Interview With Emmett Shine And James Cruickshank Of LOLA New York

by Stanely Stuyvesant · May 26, 2008

[James Cruickshank, Alexander Young, and Emmett Shine, founders of LOLA New York]

I knew I would become friends with Emmett Shine and James Cruickshank long before they even knew I existed. LOLA New York was a name that subliminally imprinted itself in my head months ago. I don't know when or how this happened, but I do know that for over a year I have been curious to figure out just what it stood for and who was behind it. All signs in my universe pointed to LOLA...from my walks around Soho to the people that I met that continually spoke about it like a secret club that I had yet to discover. Well the searching is over, and the guys behind LOLA are every bit as "cool" as I suspected. Hailing straight from Southampton, they are becoming our newest resource for all things East. You are equally likely to spot them outside the Village Cheese Shop in Southampton (the spot of Emmett's first job as a teen), on bikes as you are to in an art showroom filled with socialites in Chelsea. They're one part Manhattan movers, one part laid back locals out east...though don't that last part fool you, these two will run CIRCLES around you work wise, and their part of the reason New York will never "die".

How long have you known each other? J: we were conceived around the same time so... post womb.

What exactly is LOLA? E: LOLA is a collective of art-based entrepreneurial individuals working together on exciting and diverse projects that put forth creativity, aspiration, and enjoyment.

J: LOLA is a way of life.

How did LOLA get its start? Where did idea come from? E: LOLA the name is derived from Lola Prentince Memorial Park in Southampton of which we created a makeshift skate park when one did not exist, in our early teens. The "if it doesn't exist make it" mentality still exists with us today, as seen in our Art Show next month. We didn't see an event for charity showcasing emerging artists and photographers in an organic manner, so we created one.

You recently started your own blog, tell us about your contributors and what you cover... E: We relaunched the blog last month to include more voices, content, photos, and coming in June music. We have a lot of amazing individuals in the collective, this is the first introduction to some of them.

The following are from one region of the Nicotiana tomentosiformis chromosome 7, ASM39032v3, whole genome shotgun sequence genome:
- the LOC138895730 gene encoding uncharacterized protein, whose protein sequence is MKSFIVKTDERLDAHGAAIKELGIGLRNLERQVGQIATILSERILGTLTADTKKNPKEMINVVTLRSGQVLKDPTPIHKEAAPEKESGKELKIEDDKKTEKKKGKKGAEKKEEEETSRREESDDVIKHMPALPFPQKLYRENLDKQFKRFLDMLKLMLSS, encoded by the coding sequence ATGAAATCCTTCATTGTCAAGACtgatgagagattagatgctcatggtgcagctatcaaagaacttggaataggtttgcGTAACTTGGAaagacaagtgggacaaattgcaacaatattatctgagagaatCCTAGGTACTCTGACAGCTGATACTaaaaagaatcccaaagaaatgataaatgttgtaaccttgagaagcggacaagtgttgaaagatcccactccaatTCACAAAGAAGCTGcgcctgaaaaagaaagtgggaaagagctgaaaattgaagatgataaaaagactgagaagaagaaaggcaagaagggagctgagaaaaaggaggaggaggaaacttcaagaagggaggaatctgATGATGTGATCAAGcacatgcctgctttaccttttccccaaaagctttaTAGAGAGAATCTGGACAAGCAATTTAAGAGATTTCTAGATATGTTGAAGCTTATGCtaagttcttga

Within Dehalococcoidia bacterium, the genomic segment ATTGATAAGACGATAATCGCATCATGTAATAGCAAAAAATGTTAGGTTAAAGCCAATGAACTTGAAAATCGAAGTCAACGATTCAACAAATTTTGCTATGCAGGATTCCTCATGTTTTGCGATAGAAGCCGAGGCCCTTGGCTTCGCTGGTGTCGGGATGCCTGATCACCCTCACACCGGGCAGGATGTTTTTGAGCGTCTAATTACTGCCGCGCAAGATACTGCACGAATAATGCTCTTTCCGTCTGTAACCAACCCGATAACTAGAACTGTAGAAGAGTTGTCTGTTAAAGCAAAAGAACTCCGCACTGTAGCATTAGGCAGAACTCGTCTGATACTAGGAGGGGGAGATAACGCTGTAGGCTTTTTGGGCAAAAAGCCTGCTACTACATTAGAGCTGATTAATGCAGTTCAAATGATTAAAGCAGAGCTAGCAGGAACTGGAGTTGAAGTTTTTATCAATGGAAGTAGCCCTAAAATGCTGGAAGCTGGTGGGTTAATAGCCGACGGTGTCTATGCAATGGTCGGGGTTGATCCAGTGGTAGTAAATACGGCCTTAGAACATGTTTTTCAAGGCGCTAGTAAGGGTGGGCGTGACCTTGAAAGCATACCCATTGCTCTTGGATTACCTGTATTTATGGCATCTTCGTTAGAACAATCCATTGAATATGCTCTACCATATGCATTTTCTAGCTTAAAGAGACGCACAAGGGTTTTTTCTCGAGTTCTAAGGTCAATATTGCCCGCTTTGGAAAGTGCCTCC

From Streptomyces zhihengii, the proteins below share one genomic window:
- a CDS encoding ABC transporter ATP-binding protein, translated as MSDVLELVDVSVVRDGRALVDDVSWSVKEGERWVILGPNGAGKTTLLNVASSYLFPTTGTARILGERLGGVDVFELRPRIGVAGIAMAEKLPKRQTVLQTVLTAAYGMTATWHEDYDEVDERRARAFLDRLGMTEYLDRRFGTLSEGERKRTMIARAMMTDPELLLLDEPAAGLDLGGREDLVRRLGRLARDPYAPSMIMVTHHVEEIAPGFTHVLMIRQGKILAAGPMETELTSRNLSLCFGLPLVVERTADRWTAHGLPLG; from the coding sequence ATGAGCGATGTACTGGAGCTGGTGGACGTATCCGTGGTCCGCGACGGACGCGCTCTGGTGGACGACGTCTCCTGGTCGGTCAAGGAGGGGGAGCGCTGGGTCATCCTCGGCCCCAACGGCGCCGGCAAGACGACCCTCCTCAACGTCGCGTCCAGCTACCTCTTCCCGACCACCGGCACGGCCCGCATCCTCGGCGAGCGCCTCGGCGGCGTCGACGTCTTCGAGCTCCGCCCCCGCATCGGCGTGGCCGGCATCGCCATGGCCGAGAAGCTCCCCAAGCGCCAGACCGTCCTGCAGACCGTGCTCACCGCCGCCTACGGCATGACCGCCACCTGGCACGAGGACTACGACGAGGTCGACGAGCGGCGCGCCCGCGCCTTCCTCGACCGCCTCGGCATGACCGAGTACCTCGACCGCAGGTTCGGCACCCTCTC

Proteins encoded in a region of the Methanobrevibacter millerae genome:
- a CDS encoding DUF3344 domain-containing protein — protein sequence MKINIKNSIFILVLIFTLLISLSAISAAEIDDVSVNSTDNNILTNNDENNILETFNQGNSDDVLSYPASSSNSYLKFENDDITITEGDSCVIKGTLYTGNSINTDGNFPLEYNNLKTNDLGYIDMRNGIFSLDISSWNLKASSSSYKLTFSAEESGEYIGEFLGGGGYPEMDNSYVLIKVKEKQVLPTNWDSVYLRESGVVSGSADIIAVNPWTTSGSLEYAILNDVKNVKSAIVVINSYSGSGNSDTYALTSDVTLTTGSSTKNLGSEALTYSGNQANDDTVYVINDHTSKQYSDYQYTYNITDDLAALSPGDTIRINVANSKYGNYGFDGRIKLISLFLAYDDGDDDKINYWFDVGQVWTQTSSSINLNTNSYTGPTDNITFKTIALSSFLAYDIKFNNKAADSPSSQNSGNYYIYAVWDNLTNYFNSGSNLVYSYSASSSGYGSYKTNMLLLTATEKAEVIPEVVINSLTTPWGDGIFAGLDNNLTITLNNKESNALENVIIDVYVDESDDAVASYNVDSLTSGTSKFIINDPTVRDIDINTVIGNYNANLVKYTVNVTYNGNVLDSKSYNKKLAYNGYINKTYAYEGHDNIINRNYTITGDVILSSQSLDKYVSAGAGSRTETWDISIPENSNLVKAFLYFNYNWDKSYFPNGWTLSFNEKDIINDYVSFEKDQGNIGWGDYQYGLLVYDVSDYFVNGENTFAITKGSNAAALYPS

You guys also have great T-shirts that I see popping up all the time. Who does the designs? How do you separate all your different job duties? E: James, Max Barbaria, and myself all come up with different concepts and ideas then I put them through the proper process for our producers. We recently brought on board some talented junior designers who are helping our for Spring 2009.

Tell us more about the Fingerpaint project this Wednesday... E: Along with we founded Fingerpaint as a platform for emerging creative individuals to present themselves and their artwork in a legitimate way that deserves attention. All proceeds go to charity at the same time so it all for a good cause.

Our first event this Wednesday is at the historic former headquarters of the Dia Art Foundation - 10,000sq ft on West 22nd in the heart of Chelsea, is hosted by Blackbook, and features 25 emerging photographers from across the country under 25yrs. It's going to be amazing.

You guys have some of best grassroots marketing in Manhattan that I have seen, with stickers all over LES and Soho, how do you continue to keep things new, where do you find inspiration? E: The stickers started as an inexpensive way to raise awareness, we have backgrounds in street art and appreciate the visuals around us as you walk in the city. New York is amazing because it is built for the pedestrian, everyone walks around.

The stickers took on a life of their own, and we couldn't make enough. Sometimes people ask for the design and make their own to put up. They are on every inhabited continent, in dozens of countries, almost every major city in America, and have been featured in books, magazines, backgrounds of tv shows and movies. Its fun to see.